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Saturday 9 December 2023 Dublin: 11°C

Children at childcare centre may have to be relocated following picket protest by builder

A Circuit Court judge today granted a restraining order against Dublin builder Colm Brady on foot of the protests

ballymakenny Google Maps Ballymakenny, Co Louth Google Maps

CHILDREN IN THE care of the HSE at The Haven Childcare Centre at Ballymakenny, Co Louth, may have to be relocated because of a picket protest by a Co Dublin builder, a judge heard today.

Barrister Aaron Shearer told Judge Sinead Ní Chulachain in the Circuit Civil Court that Colm Brady, of Scholars Walk, Lusk, Co Dublin, had almost daily since mid-January been mounting unlawful picket protests at the home.

He said Brady claimed he had not been fully paid for work he had carried out at the home of Rose Bentley, owner of The Haven Childcare Centre home at Ballymakenny and another childrens’ home in Collon, Co Louth.

Ms Bentley, of Copse Edge, Daly’s Cross, Collon, said in an affidavit that Brady had been picketing the Ballymakenny home. “His conduct threatens to have a serious and detrimental impact on the business interests of The Haven Childcare Centre Limited, which owns both homes,” she said.


She said the second home at Rock House, Donore, Co Louth, had not yet been the subject of any protests.

Mr Shearer said Ms Bentley’s company employed 27 staff, 16 on a full-time basis, between the two childrens’ homes. Tusla paid a weekly sum in respect of the housing and care of each child housed in the homes and it was this money that paid staff and defrayed other business expenses.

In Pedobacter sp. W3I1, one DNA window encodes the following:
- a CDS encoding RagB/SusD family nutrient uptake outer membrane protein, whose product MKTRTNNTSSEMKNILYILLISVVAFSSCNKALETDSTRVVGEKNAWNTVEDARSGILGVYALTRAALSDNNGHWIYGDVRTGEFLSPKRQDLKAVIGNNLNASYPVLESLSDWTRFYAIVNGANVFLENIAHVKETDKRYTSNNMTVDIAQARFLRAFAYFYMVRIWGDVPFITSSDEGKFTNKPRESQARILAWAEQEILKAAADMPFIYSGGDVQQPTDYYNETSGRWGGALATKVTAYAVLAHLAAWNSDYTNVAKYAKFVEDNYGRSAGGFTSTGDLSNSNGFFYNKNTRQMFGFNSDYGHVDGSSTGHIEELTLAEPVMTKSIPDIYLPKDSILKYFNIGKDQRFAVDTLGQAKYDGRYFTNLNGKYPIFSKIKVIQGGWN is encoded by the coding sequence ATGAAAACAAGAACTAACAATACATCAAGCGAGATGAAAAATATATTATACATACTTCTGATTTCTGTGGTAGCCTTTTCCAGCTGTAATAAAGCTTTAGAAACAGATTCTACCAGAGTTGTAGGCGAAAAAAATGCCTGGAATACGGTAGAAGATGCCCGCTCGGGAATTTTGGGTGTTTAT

“Ms Bentley’s company is acutely aware that any threat to the welfare of the children may result in their immediate removal from the care of The Haven Childcare Centre,” Mr Shearer said.

The court heard that Brady had in 2008 carried out works allegedly “to a poor standard” at Ms Bentley’s private home at Copse Edge and a third party had to be engaged to complete and repair the work.

Ms Bentley said there was a dispute about what money was owed to Mr Brady. She had paid him €20,000 and Brady was now claiming an additional €7,000 is outstanding.

Brady had protested and picketed at Ballymakenny with signs stating “Wealthy business owner: Pay your builder”, and “Pay what you owe”. The Ballymakenny property was not the site on which work had been carried out by Brady.

Judge Ni Chulachain said Brady had been unlawfully interfering with Ms Bentley’s business interests and “having regard in particular to the children” and the employees she granted an injunction restraining him or his agents from picketing at or near any of Ms Bentley’s or her company’s properties.

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